Your everyday permanent markers, glue sticks and packing tape may offer a surprisingly low-tech solution to a long-standing nuisance in the manufacturing industry: Making soft and ductile, or so-called “gummy” metals easier to cut.
What makes inks and adhesives effective isn’t their chemical content, but their stickiness to the surface of any gummy metal such as nickel, aluminum, stainless steels or copper, researchers at Purdue University and the University of West Florida find in a study recently published in Physical Review Applied.
These adhesives help achieve a smoother, cleaner and faster cut than current machining processes, impacting applications ranging from the manufacturing of orthopedic implants and surgical instruments to aerospace components.
“A wide range of products rely on the machining of gummy metals. These could be something we use every day, such as the valve in a sink faucet, or something more critical like a compressor part in the jet engine of an airplane,” said James Mann, assistant professor of mechanical engineering at the University of West Florida and Purdue alumnus.
If a significant improvement can be made to the “machinability” of gummy metals or alloys – which is how well they cut, drill or grind – then there is potential to lower the cost of products, improve their performance or enable new and improved designs.
“Gummy metals characteristically deform in a very wiggly manner,” said Srinivasan Chandrasekar, Purdue professor of industrial engineering. “This wiggly flow involves significant energy consumption, which means that these metals require more force to machine than even some hard metals. We needed to find a way to suppress this wiggly flow.”
Getting rid of the wiggles means that the metal now tends to act more like a brittle ceramic or glass in the spot where it needs to be cut.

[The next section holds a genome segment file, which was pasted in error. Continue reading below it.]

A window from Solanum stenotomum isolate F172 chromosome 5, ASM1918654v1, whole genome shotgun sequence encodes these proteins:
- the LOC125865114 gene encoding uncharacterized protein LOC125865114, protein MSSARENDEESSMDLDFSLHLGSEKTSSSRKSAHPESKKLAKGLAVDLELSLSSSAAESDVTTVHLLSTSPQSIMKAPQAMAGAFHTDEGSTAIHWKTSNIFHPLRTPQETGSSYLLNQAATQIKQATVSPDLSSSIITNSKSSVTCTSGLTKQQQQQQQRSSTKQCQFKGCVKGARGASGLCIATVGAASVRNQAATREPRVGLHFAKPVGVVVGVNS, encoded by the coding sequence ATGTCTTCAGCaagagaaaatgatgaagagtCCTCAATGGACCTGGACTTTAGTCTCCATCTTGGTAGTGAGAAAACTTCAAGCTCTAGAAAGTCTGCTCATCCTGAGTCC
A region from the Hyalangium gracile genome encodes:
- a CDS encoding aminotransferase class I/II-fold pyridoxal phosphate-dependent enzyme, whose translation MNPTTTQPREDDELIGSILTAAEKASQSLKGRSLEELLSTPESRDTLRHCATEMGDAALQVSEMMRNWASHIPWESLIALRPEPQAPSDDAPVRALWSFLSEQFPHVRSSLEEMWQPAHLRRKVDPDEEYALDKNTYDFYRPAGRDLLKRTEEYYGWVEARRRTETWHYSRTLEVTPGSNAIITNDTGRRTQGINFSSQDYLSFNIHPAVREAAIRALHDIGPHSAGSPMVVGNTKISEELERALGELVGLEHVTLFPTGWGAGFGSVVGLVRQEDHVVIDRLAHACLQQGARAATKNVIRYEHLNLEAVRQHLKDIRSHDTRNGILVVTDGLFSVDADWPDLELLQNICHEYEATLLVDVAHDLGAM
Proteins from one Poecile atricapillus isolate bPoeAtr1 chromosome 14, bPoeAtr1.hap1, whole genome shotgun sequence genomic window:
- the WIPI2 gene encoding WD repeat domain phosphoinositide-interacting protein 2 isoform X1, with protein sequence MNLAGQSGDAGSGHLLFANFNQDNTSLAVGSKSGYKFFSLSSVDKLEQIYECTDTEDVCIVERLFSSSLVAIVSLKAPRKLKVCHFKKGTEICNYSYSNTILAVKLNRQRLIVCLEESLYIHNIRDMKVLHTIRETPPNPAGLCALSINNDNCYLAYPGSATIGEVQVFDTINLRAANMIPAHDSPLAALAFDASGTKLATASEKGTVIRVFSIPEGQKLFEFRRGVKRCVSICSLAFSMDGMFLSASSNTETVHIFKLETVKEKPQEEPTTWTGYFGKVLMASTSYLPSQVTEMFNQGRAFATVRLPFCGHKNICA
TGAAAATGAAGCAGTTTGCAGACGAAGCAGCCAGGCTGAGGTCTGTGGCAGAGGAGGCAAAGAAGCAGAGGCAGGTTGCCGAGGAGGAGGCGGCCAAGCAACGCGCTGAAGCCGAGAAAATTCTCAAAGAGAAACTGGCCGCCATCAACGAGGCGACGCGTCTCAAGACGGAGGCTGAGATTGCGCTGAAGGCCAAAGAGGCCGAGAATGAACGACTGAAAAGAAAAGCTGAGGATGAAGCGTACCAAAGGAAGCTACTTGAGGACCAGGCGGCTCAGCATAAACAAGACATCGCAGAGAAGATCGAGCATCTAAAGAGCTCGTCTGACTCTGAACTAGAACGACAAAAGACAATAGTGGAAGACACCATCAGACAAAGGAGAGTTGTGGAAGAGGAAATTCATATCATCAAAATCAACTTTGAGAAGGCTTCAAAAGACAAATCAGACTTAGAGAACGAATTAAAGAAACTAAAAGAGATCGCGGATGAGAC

One well-known way to make the gummy metal brittle is by coating it with a suitable liquid metal, such as gallium in the case of aluminum. Liquid metals like these, however, tend to work too well; diffusing through the surface and causing the whole metal to crumble into a powder.
“This makes the metal being machined unusable,” Chandrasekar said.
Other attempts met with limited success tended to be either toxic or result in tears and cracks on the machined surface. The researchers then began to explore other benign chemical media that would cut cleaner.
Marking with ink or attaching any adhesive on the metal’s surface dramatically reduced the force of cutting without the whole metal falling apart, leaving a clean cut in seconds. The quality of the machined surface also greatly improved. Watch a YouTube video to see how at https://youtu.be/gjwPAgFAQUE.
Stickiness didn’t initially stand out as a solution that permanent markers, glue sticks and tape have in common.
“We looked at the chemical ingredients of the permanent ink, isolated each of those on the metal’s surface, and there was no noticeable effect,” said Anirudh Udupa, lead author on the study and a postdoctoral researcher in Purdue’s School of Industrial Engineering. “So we realized that it’s not a particular chemical but the ink itself sticking to the metal through a physical adsorption mechanism.”
The Sharpie and adhesives also appeared to work on many gummy metals, regardless of the cutting tool.
“In hindsight, we can tell you why certain things weren’t successful in previous work. It all comes back to the existence of this wiggly flow,” said Koushik Viswanathan, Purdue postdoctoral researcher in industrial engineering. “Some people might have been trying to cut copper, for example, that was in the hard state rather than in the soft state.”
To the researchers’ knowledge, using permanent markers, glues or tape to make gummy metals easier to machine does not pose any environmental hazards.
Next, Chandrasekar’s group will be assessing the degree of stickiness that works best for cutting gummy metals and exploring ways to advance the application of this technology into industrial practice.
This research is supported by the U.S. Army Research Office (W911NF-15-1-0591), the National Science Foundation (CMMI 1562470 and DMR 1610094) and the U.S. Department of Energy (DE-EE0007868).
Source: Purdue University, by Kayla Wiles.